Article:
Rivals: Allerton Avenue gang, Parkside gang, and the Wanderers gang.

    Lost Boys of the Bronx: An Oral History of the Ducky Boys By James Hannon

  • An ex-Wanderer had this to say: I was a Wanderer! Richard Price lived in Parkside Projects and hung out with a different crowd then us. Even some of the names used are real. The story is really about our group of friends, our football team and yes, a rival crowd on the other side of Bronx Park. We did not have a name but the name Duckie Boys did exist. If they wandered to our side of the park, Bronx Park East or we into their side there was trouble. Basically the territory was divided by the Bronx River that ran through the park. If you remember the scene where they tied a rope to the penises of two guys on a bridge and threw a cinder block over the side down to the a river, that was the Bronx River near French Charlie's baseball field.

  • GARRISONS: 188 Street and Tiebout Avenue
  • A retired Garrison member had this to say: "Part of the crew I ran with decided to take on the 'Garrison' name because we all wore Garrison Belts and we liked the way it sounded."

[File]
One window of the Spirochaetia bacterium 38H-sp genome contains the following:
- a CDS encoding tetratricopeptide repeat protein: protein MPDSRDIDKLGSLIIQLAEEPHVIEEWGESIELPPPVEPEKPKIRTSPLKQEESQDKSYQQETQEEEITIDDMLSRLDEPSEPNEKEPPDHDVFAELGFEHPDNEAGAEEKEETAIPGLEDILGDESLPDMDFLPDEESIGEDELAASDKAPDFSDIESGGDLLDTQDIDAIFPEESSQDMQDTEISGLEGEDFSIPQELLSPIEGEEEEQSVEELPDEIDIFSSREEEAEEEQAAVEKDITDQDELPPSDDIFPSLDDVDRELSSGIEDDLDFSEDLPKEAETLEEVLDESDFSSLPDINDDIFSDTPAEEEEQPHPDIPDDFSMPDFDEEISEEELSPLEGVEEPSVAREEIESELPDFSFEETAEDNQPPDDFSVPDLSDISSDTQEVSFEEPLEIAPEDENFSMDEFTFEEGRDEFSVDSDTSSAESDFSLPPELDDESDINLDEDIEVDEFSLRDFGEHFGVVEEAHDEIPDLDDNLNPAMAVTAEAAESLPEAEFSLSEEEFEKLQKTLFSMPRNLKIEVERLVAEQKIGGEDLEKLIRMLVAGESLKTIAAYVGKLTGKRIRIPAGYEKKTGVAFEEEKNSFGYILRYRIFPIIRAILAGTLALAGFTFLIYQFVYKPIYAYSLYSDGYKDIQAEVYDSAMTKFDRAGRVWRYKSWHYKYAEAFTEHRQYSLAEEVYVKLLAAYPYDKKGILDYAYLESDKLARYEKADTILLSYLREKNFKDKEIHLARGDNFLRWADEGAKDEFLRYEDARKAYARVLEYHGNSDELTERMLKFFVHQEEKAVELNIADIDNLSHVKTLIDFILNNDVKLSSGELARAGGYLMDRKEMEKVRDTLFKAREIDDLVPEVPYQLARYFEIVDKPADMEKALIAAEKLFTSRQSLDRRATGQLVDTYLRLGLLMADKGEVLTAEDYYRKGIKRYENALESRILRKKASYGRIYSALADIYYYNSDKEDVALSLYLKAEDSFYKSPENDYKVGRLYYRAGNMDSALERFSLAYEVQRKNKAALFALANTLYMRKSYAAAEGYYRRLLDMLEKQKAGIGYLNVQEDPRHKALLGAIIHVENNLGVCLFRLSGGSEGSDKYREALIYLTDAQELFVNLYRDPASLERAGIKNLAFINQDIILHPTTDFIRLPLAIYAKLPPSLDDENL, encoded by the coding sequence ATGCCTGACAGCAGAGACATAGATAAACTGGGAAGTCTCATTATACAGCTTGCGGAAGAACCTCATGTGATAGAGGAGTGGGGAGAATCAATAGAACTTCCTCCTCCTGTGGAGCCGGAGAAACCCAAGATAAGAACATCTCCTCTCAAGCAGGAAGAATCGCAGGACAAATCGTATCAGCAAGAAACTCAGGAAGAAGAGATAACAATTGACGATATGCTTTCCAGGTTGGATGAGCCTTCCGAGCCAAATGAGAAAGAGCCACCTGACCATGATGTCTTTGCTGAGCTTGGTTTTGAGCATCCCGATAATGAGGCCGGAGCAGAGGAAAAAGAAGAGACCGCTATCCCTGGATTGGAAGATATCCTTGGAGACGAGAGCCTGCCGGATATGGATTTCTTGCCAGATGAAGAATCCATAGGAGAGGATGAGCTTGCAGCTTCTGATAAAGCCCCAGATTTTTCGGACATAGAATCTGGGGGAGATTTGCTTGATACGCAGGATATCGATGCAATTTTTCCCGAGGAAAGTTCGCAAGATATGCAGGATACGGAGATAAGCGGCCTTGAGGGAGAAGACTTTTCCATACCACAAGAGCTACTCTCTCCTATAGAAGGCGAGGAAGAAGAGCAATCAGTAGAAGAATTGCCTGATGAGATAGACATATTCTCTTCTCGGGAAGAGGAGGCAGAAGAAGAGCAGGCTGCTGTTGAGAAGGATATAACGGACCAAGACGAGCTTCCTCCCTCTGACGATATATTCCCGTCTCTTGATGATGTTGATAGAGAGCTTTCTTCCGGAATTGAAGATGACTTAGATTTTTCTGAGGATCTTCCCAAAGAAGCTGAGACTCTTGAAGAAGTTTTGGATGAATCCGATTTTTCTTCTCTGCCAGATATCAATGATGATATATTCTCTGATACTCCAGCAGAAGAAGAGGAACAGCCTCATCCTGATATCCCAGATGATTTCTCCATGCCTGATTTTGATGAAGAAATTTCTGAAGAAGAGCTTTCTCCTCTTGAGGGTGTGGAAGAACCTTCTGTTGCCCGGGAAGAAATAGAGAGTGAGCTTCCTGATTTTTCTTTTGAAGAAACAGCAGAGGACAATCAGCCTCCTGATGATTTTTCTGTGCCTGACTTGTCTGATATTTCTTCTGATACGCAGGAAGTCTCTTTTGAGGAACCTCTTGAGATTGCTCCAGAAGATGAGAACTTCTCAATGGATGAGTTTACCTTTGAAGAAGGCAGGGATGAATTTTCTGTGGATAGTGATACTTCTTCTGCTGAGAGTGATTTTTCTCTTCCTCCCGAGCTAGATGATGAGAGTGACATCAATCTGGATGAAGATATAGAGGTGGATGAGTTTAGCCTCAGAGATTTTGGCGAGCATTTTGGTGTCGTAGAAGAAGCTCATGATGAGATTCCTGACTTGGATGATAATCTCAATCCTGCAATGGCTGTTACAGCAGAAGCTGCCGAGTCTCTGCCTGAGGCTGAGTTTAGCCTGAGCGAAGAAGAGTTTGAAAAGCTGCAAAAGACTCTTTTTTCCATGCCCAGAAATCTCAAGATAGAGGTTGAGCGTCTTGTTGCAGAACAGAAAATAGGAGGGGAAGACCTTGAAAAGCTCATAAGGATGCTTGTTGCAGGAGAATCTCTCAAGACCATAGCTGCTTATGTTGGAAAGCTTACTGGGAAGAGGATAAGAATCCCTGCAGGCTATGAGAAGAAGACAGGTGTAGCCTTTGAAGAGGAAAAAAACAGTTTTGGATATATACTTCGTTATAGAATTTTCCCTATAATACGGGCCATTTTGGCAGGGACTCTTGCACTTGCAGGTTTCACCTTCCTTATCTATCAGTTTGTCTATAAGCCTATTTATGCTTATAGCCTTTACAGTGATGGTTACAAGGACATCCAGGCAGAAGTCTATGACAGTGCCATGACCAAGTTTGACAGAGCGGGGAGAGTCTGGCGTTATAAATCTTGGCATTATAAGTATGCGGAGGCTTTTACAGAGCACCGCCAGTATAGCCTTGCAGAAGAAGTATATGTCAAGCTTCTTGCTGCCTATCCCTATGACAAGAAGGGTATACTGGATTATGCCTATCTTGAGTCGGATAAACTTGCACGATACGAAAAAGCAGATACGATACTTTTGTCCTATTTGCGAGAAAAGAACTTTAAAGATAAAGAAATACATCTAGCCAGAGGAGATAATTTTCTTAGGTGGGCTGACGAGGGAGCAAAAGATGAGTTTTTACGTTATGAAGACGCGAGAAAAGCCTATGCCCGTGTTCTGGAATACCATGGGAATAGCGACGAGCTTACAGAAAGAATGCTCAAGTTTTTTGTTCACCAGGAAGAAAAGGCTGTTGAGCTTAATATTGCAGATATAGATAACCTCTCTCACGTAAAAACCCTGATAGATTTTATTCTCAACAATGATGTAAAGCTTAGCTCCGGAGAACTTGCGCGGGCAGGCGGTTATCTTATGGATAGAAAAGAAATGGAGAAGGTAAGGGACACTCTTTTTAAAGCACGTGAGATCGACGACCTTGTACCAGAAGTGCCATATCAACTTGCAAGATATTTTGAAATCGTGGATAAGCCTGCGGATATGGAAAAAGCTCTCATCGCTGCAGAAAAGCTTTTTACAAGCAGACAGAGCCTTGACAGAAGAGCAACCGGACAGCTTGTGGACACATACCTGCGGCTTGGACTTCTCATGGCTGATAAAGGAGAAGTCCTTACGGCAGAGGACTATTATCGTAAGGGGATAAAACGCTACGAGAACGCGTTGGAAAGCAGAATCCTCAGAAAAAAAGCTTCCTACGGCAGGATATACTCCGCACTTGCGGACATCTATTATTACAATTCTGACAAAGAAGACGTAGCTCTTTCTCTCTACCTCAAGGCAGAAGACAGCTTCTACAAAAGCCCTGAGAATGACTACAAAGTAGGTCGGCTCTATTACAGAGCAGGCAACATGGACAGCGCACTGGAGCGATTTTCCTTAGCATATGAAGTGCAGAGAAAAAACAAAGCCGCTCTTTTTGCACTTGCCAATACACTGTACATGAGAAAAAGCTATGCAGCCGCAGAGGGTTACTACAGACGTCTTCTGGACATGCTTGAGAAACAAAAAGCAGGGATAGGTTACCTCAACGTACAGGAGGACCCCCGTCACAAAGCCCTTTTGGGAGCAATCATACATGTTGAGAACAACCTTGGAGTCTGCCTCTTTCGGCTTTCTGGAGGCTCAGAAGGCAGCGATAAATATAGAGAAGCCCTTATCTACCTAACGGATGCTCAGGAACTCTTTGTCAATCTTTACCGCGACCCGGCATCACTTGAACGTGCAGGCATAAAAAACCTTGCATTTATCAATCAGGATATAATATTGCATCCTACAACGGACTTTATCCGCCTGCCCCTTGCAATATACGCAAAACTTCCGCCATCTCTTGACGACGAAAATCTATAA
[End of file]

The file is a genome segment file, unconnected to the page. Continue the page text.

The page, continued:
• Their turf was between the FORDHAM DAGGERS and the IMPERIAL HOODS. The Young Lords started as a gang, but many will remember them as an activist, civic group known to have been the starting point for such persons as Felipe Luciano and Geraldo Rivera.

  • SCARLET ANGELS: Early 50's
  • near the ps 6 or ps 50 area, the eastchester.

  • from Bronx Park East.

  • BEACONS: 50s
  • ROM 65: 60's
  • BALL BUSTERS: 60's
  • INTER-CRIME: Edenwald Projects
  • ZULU NATION: 70's
  • A.K.A. Mighty Zulu Nation and Universal Zulu Nation. Mighty Zulu Nation, Universal Zulu Nation Gang history

  • FUNK 2
  • WHITE REBELS: 70's
  • Started 1968: Originally called the Savage Seven - they eventally changed their name to the Black Spades. Their turf was the Bronxdale Houses in the Soundview section of the Bronx. They eventually spread out throughout the South Bronx. Rumor has it - that they were depicted as the Riffson's in the movie - The Warriors.

    The Black Spades was the most notorious gang in South Bronx. The leader of the gang changed the direction of the gang and merged with other gangs across New York to promote peace, unity, love and having fun among the black and Latino gang members. The leader founded HipHop Culture, and thousands of youths incorporated the teachings of this leader into various forms of artistic expression, with a focus on promoting Peace, Unity, Love and Having Fun through five physical elements: Knowledge, Breakdancing, Graffiti, and Dee Jaying.

    BRONX, NYC 70'S GANGS..SEGREGATION Claims that the Black Spades had white and Latino gang members in the original section.